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Bobby Verdugo and Yoli Rios

Bobby Verdugo and Yoli Rios

Thursday, September 27, 2018
"The LA School Walkouts: Reflections on 50 Years of Protest and Progress"
Hispanic Heritage Keynote Address

Bobby Lee Verdugo and Yoli Rios were key organizers of the East L.A. Chicano Walkouts at 5 high schools in East Los Angeles that began on March 8, 1968 and spurred an education rights movement in protest to the discrimination and oppression that confronted the Chicano community. The couple, who began dating at the time of the Walkouts, went on to get married and to devote much of their lives and energies to civil rights activism, educational reform and social progress. 2018 has proved a banner year of celebration and commemoration for the couple, who have been in high demand around the country speaking and discussing their work on the 50th anniversary of the historic Walkouts. In March 2018, they participated in a special 50th anniversary commemoration at the California State Capitol. As a sign of his continuing commitment to the cause, in July 2018 Bobby Verdugo was named Volunteer of the Year by the Chicano/Latino Youth Leadership Project of California, with which he has been involved for over a decade.

Hailing from Lincoln Heights, California, Verdugo and Rios grew up in East Los Angeles in the 1960’s,Bobby Verdugo and Yoli Rios a time period where Latinos and Chicanos were not encouraged to continue their education and were often discriminated against. The two were leaders of the historic 1968 high school walkouts of East Los Angeles, a student-led effort to bring education reform to the disenfranchised schools on the Eastside. In addition to educational and policy improvements, the walkouts brought about a remarkable increase in Chicano enrollment at UCLA, from only 40 students in 1967, to 1,200 students in 1969. Verdugo and Rios were portrayed in the HBO docudrama, Walkout, about these events. Verdugo is also featured in the critically acclaimed PBS documentary, CHICANO –The History of the Mexican American Civil Rights Movement.

Mr. Verdugo is Senior Education/La Educación Specialist with the National Compadres Network, where he encourages and supports the positive involvement of Latino males as fathers, sons, grandfathers, brothers, compadres, partners, and mentors in their families and community. After 1968, he continued to advocate on behalf of the Latino community nationwide. He has also served as a National Advisory Board Member for the Johns Hopkins University Native American Fatherhood Project, as President of the Board of Directors of the National Practitioners Network for Fathers and Families, as a Member of the US Office of Child Support Enforcement’s National Hispanic/Latino Forum and as a Board Member of the Center for Family Policy and Practice.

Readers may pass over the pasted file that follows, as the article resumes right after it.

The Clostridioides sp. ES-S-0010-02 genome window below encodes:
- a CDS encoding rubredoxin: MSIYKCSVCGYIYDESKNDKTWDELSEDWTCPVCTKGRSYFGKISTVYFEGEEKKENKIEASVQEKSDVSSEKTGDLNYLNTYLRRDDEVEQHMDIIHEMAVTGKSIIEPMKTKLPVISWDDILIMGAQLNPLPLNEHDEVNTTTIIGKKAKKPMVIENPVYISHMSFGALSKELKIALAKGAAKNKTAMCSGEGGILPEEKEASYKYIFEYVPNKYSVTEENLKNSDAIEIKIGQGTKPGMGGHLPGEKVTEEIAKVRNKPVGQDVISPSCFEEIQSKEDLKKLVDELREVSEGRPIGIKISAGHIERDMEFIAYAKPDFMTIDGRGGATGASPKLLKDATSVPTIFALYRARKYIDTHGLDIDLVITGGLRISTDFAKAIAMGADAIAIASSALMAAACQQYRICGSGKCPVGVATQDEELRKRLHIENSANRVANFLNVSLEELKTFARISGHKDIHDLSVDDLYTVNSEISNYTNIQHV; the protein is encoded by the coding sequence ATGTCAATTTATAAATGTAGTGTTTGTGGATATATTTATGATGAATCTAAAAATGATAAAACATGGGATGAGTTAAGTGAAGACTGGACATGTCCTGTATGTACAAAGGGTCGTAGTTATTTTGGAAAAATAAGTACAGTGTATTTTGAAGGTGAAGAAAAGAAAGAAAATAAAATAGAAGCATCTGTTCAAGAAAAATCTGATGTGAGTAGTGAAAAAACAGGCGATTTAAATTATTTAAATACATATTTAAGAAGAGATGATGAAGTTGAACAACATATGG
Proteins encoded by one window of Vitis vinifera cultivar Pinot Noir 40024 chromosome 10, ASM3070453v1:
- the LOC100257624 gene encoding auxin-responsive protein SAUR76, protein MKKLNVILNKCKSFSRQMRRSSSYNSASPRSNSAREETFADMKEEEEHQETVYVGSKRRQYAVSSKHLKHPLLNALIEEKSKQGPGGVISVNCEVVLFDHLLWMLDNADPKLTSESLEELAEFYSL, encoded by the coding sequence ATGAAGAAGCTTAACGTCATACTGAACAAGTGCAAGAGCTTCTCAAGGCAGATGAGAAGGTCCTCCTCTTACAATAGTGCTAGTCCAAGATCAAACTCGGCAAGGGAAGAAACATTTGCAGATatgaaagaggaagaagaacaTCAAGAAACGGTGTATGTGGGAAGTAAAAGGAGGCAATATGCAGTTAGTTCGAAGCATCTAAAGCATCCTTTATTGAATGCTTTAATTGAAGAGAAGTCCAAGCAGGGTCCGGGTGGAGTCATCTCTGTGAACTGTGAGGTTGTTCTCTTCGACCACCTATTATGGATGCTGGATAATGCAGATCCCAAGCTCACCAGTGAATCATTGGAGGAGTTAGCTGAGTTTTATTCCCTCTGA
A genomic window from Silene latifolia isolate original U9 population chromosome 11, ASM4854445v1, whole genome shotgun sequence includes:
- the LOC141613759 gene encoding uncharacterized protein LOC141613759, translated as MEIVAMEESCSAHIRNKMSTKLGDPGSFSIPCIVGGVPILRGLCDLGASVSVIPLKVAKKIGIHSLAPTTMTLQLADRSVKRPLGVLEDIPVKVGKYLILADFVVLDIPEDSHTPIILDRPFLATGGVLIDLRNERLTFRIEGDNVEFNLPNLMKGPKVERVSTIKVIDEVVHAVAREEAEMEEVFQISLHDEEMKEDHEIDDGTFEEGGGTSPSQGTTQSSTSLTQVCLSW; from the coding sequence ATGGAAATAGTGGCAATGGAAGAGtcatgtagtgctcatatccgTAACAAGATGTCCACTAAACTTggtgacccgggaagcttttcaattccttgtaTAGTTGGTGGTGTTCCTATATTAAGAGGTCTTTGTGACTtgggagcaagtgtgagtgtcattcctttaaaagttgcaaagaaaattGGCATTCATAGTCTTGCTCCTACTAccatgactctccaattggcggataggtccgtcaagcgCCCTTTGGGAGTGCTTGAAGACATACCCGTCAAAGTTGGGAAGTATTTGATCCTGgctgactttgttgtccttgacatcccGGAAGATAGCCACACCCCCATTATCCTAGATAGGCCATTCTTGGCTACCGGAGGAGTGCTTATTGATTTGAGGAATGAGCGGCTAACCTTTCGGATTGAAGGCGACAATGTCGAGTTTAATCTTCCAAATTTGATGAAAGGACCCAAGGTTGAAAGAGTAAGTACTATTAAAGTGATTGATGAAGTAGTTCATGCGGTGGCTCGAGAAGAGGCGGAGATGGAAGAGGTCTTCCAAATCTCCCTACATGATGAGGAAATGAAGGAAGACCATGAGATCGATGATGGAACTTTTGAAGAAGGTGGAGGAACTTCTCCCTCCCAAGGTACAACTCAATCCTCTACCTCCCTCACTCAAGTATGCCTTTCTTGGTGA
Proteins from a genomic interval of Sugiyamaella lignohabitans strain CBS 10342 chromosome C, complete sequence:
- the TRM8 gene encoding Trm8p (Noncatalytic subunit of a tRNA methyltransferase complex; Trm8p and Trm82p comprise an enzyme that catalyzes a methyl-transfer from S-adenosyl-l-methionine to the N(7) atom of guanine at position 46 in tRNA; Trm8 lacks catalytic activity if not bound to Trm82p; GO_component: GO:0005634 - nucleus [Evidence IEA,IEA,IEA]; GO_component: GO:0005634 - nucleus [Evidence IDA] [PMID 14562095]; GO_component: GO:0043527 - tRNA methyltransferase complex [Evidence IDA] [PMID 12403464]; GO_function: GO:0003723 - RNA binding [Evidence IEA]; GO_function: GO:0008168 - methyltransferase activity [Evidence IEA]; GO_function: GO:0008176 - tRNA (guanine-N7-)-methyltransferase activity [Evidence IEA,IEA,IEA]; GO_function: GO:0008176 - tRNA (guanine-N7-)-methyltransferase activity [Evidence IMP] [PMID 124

Often traveling to Kentucky, Bobby Verdugo mentors and inspires students in the Latino Leadership and College Experience Camp, a camp sponsored with a partnership between Bluegrass Community and Technical College and EKU that helps young Latino high school students transition to college and learn about the diversity of Latino heritage. Mr. Verdugo encourages students to continue their education and advocacy by sharing the message that the work of his generation lives on in them. Recently, the EKU Department of Languages, Cultures and Humanities opened the Bobby Verdugo Bilingual Peer Mentoring and Tutoring Center in McCreary Hall in honor of Bobby Verdugo’s work and influence.

Bobby Verdugo and Yoli Rios are the proud parents of two daughters, Monica and Maricela.

Sponsored by the College of Letters, Arts and Social Sciences, the Department of Languages, Cultures and Humanities, the Office of Diversity, the Department of Anthropology, Sociology and Social Work and the Honors Program


Published on September 27, 2018

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